BPU nod to developer prompts Pringle criticism of Christie

This one was headed for a break up, according to other environmentalists, and it came today apparently when the state Board of Public Utilities’ decided to permit Atlantic Electric to sell open space in Millville to a developer over an offer by Green Acres. 

The announcement prompted N.J. Environmental Federation Campaign Director David Pringle to chastise Gov. Chris Christie, whom Pringle’s group endorsed last year in what to Jon Corzine’s allies represented a heart-breaking diss.

This afternoon, it was Christie’s turn to receive a green thumb poke in the eye.

“We’re extremely disappointed in the Christie Administration today,” said Pringle. “Today’s BPU decision breaks the Governor’s campaign promises to just say no to development in the wrong places, follow the best available science, utilize a full cost benefit analysis, and not play politics as usual. 

“Had they done any of that, BPU would have adhered to, rather than rejected, the advice of its own ratepayer advocate, its presiding officer, engaged economists, and DEP staff, all of whom agreed the Green Acres’ offer was a better deal for ratepayers than developing the tract.”   

The statement had news value in no small part as a consequence of the Federation’s endorsement of Christie in last year’s gubernatorial race.

Pringle’s Statehouse ally in the environment, Jeff Tittel, director of the N.J. chapter of the Sierra Club, backed independent candidate Chris Daggett over Christie and incumbent Democrat Corzine.

Upset with Corzine over development issues, Pringle surprised some insiders when he backed Christie, a Republican.

Today, he bristled publicly at Christie’s BPU.

“BPU had the authority, cover and advice to do the right thing today and blew it,” said the environmental leader. “While there remains a chance to save this land, the largest remaining private tract of critical habitat in South Jersey, today’s action greatly increases the chances of this land being destroyed and the area’s water supplies contaminated.”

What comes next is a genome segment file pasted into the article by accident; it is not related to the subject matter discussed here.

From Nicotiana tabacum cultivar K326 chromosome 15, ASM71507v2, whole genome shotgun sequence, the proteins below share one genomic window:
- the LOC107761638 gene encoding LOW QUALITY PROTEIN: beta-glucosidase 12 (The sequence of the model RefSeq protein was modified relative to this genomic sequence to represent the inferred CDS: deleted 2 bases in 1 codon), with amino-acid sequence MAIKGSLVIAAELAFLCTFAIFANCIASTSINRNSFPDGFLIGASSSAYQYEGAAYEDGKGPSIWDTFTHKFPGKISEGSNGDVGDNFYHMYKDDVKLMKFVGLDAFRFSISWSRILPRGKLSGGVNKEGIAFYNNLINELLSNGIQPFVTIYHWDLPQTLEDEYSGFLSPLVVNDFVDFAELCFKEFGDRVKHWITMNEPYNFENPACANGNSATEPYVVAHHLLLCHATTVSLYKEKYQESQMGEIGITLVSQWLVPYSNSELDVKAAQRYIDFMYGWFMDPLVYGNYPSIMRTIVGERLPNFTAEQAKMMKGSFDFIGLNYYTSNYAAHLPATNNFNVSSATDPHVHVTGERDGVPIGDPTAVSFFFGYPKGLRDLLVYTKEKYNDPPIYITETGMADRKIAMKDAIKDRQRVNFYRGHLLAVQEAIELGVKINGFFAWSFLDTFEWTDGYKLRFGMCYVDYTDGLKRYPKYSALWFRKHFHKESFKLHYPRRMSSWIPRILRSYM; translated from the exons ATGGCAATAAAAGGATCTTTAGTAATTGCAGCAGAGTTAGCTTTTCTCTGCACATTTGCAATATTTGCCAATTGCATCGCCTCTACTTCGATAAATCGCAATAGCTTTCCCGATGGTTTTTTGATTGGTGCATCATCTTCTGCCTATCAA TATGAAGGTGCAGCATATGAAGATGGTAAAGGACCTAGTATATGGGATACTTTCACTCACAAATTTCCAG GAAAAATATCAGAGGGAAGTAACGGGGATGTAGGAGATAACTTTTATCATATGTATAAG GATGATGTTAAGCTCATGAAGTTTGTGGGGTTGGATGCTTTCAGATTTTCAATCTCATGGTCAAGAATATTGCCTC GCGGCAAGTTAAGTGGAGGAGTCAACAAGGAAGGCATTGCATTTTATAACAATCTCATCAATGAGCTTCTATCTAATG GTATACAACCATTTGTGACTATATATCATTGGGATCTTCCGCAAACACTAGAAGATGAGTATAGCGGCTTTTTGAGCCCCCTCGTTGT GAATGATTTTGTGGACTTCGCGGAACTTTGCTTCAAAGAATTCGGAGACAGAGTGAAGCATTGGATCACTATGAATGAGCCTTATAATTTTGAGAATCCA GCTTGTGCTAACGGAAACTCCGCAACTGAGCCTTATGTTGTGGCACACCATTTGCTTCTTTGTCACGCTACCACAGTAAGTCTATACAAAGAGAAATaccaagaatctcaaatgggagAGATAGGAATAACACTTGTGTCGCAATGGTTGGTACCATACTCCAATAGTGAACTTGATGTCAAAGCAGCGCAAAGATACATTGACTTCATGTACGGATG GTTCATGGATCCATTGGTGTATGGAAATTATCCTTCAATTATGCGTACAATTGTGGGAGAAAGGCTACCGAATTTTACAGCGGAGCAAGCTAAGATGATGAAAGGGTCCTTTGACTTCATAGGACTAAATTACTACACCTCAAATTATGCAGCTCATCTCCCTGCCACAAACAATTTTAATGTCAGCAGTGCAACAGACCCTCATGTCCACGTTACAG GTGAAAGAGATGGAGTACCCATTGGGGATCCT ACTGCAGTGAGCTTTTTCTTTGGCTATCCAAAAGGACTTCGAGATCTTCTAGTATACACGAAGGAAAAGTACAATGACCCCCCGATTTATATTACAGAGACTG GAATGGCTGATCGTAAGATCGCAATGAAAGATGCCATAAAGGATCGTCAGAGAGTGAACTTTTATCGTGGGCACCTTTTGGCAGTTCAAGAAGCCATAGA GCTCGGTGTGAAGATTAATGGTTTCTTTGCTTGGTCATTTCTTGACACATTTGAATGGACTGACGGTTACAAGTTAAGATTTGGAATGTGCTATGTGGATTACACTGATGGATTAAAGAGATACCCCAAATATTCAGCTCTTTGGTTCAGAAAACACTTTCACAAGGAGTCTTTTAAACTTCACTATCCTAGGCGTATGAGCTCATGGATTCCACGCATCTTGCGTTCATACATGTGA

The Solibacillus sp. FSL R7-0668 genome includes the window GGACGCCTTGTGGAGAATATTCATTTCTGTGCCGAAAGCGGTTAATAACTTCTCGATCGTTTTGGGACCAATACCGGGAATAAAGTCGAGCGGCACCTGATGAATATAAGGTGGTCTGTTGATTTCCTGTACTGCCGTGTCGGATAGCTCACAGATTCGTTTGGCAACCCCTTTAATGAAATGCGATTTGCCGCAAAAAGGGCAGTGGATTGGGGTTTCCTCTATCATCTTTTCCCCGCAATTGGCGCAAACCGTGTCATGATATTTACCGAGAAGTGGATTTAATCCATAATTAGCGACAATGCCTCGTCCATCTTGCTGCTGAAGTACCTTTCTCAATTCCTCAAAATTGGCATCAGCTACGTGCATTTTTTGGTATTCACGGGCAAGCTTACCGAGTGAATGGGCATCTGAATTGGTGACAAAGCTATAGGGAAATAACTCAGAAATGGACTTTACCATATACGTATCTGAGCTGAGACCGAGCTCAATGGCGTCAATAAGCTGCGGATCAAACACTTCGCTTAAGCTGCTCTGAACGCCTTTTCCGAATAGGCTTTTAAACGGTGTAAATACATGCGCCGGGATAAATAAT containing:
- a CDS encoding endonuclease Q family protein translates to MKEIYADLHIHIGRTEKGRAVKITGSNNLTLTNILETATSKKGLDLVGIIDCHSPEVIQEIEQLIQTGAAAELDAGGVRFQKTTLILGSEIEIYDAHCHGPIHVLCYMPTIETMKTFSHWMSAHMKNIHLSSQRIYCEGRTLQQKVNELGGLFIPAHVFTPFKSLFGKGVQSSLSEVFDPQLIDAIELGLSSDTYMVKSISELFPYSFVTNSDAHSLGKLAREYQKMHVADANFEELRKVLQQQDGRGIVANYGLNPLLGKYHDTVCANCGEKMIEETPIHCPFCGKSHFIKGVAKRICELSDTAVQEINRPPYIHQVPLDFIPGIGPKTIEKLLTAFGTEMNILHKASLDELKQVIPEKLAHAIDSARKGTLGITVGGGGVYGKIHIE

Also intent on  pulling the BPU up short today was state Sen. Tom Goodwin (R-Hamitlon), who wants the board to deny a proposed rate increase by New Jersey American Water Company that would cause water bills for the company’s 2.5 million customers in New Jersey to rise by an average of 13.6 percent. 

Goodwin fired off a letter to Lee Solomon, BPU president.

“As I am sure you are aware, many of the residents in my district live on fixed incomes and struggle every month to pay their bills,” Goodwin wrote. “This rate increase would put a tremendous strain on their finances, making it more difficult to meet basic need.”

Holly Farm, 1,400 undeveloped acres in Millville Township, is one of the most environmentally sensitive unprotected places in New Jersey, according to the Sierra Club, which aso condemned the salel. 

“Today the Board of Public Utilities chose a speculative real estate deal over the environment and the ratepayers,” Tittel said. “This is a dirty deal to build senior housing and a golf course in the middle of one of the most ecologically important areas. This is the largest most environmentally sensitive unprotected track of land in New Jersey, and now it will get paved over.”

BPU nod to developer prompts Pringle criticism of Christie